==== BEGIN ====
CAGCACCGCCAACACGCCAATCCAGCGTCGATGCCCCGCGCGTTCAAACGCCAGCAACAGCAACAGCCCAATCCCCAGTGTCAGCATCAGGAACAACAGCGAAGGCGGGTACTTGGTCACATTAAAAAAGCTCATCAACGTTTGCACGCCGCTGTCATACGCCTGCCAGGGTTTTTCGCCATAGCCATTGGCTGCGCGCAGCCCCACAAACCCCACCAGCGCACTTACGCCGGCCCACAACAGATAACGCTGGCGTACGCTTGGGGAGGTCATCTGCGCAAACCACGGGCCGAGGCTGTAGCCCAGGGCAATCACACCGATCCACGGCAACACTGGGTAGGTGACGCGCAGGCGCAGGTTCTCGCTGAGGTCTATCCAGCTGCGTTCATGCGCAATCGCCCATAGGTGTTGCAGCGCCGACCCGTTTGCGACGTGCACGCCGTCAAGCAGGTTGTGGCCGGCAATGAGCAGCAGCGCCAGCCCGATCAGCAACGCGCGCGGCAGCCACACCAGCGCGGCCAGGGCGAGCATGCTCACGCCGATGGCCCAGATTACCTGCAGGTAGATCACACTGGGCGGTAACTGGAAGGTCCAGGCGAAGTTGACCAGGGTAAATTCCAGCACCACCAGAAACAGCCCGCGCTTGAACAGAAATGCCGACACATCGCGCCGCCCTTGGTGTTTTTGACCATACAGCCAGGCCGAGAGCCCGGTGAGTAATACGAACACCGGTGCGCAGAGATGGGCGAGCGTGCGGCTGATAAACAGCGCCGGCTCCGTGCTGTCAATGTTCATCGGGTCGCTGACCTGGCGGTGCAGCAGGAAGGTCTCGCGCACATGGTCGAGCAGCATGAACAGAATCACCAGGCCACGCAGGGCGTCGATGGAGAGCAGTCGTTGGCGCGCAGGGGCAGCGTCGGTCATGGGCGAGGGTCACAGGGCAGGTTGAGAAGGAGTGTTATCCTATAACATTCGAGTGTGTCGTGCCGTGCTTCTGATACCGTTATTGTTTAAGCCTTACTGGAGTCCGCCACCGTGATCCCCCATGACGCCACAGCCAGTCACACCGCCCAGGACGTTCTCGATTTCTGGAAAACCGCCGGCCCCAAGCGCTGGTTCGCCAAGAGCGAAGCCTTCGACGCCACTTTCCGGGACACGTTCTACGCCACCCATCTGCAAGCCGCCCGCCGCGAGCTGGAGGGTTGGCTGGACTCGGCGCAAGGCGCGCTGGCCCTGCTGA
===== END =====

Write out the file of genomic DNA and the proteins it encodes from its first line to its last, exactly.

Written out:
CAGCACCGCCAACACGCCAATCCAGCGTCGATGCCCCGCGCGTTCAAACGCCAGCAACAGCAACAGCCCAATCCCCAGTGTCAGCATCAGGAACAACAGCGAAGGCGGGTACTTGGTCACATTAAAAAAGCTCATCAACGTTTGCACGCCGCTGTCATACGCCTGCCAGGGTTTTTCGCCATAGCCATTGGCTGCGCGCAGCCCCACAAACCCCACCAGCGCACTTACGCCGGCCCACAACAGATAACGCTGGCGTACGCTTGGGGAGGTCATCTGCGCAAACCACGGGCCGAGGCTGTAGCCCAGGGCAATCACACCGATCCACGGCAACACTGGGTAGGTGACGCGCAGGCGCAGGTTCTCGCTGAGGTCTATCCAGCTGCGTTCATGCGCAATCGCCCATAGGTGTTGCAGCGCCGACCCGTTTGCGACGTGCACGCCGTCAAGCAGGTTGTGGCCGGCAATGAGCAGCAGCGCCAGCCCGATCAGCAACGCGCGCGGCAGCCACACCAGCGCGGCCAGGGCGAGCATGCTCACGCCGATGGCCCAGATTACCTGCAGGTAGATCACACTGGGCGGTAACTGGAAGGTCCAGGCGAAGTTGACCAGGGTAAATTCCAGCACCACCAGAAACAGCCCGCGCTTGAACAGAAATGCCGACACATCGCGCCGCCCTTGGTGTTTTTGACCATACAGCCAGGCCGAGAGCCCGGTGAGTAATACGAACACCGGTGCGCAGAGATGGGCGAGCGTGCGGCTGATAAACAGCGCCGGCTCCGTGCTGTCAATGTTCATCGGGTCGCTGACCTGGCGGTGCAGCAGGAAGGTCTCGCGCACATGGTCGAGCAGCATGAACAGAATCACCAGGCCACGCAGGGCGTCGATGGAGAGCAGTCGTTGGCGCGCAGGGGCAGCGTCGGTCATGGGCGAGGGTCACAGGGCAGGTTGAGAAGGAGTGTTATCCTATAACATTCGAGTGTGTCGTGCCGTGCTTCTGATACCGTTATTGTTTAAGCCTTACTGGAGTCCGCCACCGTGATCCCCCATGACGCCACAGCCAGTCACACCGCCCAGGACGTTCTCGATTTCTGGAAAACCGCCGGCCCCAAGCGCTGGTTCGCCAAGAGCGAAGCCTTCGACGCCACTTTCCGGGACACGTTCTACGCCACCCATCTGCAAGCCGCCCGCCGCGAGCTGGAGGGTTGGCTGGACTCGGCGCAAGGCGCGCTGGCCCTGCTGA